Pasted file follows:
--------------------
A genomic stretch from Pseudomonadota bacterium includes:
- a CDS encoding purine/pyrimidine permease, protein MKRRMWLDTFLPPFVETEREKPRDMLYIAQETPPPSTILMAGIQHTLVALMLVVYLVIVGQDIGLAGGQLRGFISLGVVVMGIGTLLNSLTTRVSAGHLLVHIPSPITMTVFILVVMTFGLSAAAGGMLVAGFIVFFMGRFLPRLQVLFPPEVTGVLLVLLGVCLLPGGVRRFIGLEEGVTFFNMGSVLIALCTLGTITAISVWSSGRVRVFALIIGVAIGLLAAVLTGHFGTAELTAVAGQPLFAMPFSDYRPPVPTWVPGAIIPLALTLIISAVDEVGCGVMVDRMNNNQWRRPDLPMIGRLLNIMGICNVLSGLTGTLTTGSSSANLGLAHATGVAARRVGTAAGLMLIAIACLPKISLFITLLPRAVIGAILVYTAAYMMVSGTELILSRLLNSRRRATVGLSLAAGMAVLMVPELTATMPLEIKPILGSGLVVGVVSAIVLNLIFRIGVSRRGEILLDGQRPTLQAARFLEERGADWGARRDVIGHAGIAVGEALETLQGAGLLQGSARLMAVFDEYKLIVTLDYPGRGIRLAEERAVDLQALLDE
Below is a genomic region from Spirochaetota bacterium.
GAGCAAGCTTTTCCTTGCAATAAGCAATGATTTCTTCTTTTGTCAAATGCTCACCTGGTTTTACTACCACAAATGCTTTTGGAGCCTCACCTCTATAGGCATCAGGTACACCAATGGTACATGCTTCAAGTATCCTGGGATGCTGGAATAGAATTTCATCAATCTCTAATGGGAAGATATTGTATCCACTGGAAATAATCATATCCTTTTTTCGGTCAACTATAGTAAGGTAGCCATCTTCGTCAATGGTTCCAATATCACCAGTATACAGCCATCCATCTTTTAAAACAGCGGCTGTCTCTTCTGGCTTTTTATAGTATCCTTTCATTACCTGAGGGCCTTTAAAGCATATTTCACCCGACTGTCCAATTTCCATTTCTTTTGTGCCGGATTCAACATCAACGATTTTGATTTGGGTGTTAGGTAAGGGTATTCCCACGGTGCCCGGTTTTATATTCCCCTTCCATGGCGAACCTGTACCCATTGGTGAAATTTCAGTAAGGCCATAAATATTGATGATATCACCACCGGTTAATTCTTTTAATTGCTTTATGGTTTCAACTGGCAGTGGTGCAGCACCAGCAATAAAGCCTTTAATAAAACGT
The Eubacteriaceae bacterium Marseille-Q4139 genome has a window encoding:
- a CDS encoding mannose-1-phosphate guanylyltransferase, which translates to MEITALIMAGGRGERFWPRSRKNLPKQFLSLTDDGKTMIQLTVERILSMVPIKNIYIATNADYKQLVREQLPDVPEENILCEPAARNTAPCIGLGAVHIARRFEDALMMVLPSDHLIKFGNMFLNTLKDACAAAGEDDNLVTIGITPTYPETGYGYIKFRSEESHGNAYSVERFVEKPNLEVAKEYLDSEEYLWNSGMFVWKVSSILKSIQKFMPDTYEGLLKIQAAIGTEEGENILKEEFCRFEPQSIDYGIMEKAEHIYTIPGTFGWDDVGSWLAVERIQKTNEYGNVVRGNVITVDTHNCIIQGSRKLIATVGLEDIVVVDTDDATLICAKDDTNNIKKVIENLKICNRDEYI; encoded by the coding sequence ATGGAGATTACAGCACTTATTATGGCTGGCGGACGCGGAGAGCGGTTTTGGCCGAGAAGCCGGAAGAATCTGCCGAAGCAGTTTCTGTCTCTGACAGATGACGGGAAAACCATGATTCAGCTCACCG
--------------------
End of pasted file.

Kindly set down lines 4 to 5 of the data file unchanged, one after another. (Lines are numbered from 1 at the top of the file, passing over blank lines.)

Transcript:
GAGCAAGCTTTTCCTTGCAATAAGCAATGATTTCTTCTTTTGTCAAATGCTCACCTGGTTTTACTACCACAAATGCTTTTGGAGCCTCACCTCTATAGGCATCAGGTACACCAATGGTACATGCTTCAAGTATCCTGGGATGCTGGAATAGAATTTCATCAATCTCTAATGGGAAGATATTGTATCCACTGGAAATAATCATATCCTTTTTTCGGTCAACTATAGTAAGGTAGCCATCTTCGTCAATGGTTCCAATATCACCAGTATACAGCCATCCATCTTTTAAAACAGCGGCTGTCTCTTCTGGCTTTTTATAGTATCCTTTCATTACCTGAGGGCCTTTAAAGCATATTTCACCCGACTGTCCAATTTCCATTTCTTTTGTGCCGGATTCAACATCAACGATTTTGATTTGGGTGTTAGGTAAGGGTATTCCCACGGTGCCCGGTTTTATATTCCCCTTCCATGGCGAACCTGTACCCATTGGTGAAATTTCAGTAAGGCCATAAATATTGATGATATCACCACCGGTTAATTCTTTTAATTGCTTTATGGTTTCAACTGGCAGTGGTGCAGCACCAGCAATAAAGCCTTTAATAAAACGT
The Eubacteriaceae bacterium Marseille-Q4139 genome has a window encoding: